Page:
As he threatened to do a few weeks ago, President Donald Trump has vetoed the National Defense Authorization Act for fiscal year 2021.
The NDAA is the annual appropriations bill for funding military operations. The $741 billion plan was passed in both the U.S. House of Representatives and Senate by wide margins.
The bill included a 3 percent raise for service members. It also enhanced the military’s to respond to the novel coronavirus pandemic.
However, Mr. Trump previously objected to a provision to redesignate some military posts. They now bear the names of Confederate officers, and the Pentagon agreed to change this.
In addition, the president balked at the lack of anything in the bill revoking or revising Section 230 of the Communications and Decency Act of 1996. This law shields companies such as news organizations and social media firms from legal liability for what third-party users express on their platforms.
“No one has worked harder, or approved more money for the military, than I have — over $2 trillion. During my 4 years, with the support of many others, we have almost entirely rebuilt the United States military, which was totally depleted when I took office. Your failure to terminate the very dangerous national security risk of Section 230 will make our intelligence virtually impossible to conduct without everyone knowing what we are doing at every step,” Mr. Trump wrote Wednesday in a letter outlining why he vetoed the NDAA. “The act fails even to make any meaningful changes to Section 230 of the Communications Decency Act, despite bipartisan calls for repealing that provision. Section 230 facilitates the spread of foreign disinformation online, which is a serious threat to our national security and election integrity. It must be repealed. Additionally, the act includes language that would require the renaming of certain military installations. Over the course of United States history, these locations have taken on significance to the American story and those who have helped write it that far transcends their namesakes. My administration respects the legacy of the millions of American servicemen and -women who have served with honor at these military bases, and who, from these locations, have fought, bled and died for their country. From these facilities, we have won two World Wars. I have been clear in my opposition to politically motivated attempts like this to wash away history and to dishonor the immense progress our country has fought for in realizing our founding principles. The act also restricts the president’s ability to preserve our nation’s security by arbitrarily limiting the amount of military construction funds that can be used to respond to a national emergency. In a time when adversaries have the means to directly attack the homeland, the president must be able to safeguard the American people without having to wait for congressional authorization.”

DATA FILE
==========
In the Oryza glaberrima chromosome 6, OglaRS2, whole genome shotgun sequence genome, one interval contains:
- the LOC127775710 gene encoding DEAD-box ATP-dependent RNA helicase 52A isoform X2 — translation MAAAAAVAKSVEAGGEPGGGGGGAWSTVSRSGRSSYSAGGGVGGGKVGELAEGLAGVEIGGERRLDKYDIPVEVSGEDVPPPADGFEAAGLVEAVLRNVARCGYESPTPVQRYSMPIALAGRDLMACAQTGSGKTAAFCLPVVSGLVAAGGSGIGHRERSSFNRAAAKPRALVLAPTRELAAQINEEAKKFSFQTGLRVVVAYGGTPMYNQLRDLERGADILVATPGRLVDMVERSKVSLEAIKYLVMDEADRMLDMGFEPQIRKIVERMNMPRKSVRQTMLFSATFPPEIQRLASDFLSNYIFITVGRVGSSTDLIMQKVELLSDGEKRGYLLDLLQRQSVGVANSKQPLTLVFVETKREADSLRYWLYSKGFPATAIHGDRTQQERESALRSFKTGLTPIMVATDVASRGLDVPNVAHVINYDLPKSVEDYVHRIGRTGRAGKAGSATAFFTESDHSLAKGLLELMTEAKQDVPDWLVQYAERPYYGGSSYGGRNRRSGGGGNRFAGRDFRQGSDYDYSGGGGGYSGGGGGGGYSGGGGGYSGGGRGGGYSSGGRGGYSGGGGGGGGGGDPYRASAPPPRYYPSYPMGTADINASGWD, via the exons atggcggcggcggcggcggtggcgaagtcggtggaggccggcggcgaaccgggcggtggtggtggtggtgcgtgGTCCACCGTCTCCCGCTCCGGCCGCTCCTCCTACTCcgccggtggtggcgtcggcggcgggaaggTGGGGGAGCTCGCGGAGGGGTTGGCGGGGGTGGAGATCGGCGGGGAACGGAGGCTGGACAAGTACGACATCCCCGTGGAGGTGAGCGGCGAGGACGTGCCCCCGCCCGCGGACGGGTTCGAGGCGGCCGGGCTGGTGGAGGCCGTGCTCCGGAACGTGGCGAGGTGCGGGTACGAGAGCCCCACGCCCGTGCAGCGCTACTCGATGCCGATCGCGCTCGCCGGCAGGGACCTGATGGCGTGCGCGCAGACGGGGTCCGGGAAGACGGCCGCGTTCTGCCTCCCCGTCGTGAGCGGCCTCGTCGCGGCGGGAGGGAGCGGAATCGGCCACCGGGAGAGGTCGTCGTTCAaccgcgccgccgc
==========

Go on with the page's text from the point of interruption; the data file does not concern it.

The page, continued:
Democratic and Republican lawmakers alike have concerns about Section 230 and believe it should be repealed or revised. But this should be done through the legislative process; it has nothing to do with funding the military.
Many Americans object to the fact that military posts commemorate individuals who took up arms against the U.S. government in support of slavery. If Pentagon leaders have agreed to change the names of these posts, Mr. Trump should respect their decision. We can honor our nation’s history without paying tribute to those who sought to distort our founding principles.
Mr. Trump redirected revenue for military construction projects to his proposed wall along the Mexican/U.S. border by declaring a national emergency. This hampered plans made by the Pentagon and approved by Congress, and the NDAA wisely places limits on this practice.
U.S. Rep. Elise M. Stefanik, R-Schuylerville, said she supported the NDAA and would vote to override any veto by Mr. Trump. It appears that both the House and Senate have sufficient votes to override the veto, and we urge members to do so as soon as possible. The president is playing politics with this bill, and those who serve our nation in uniform deserve better.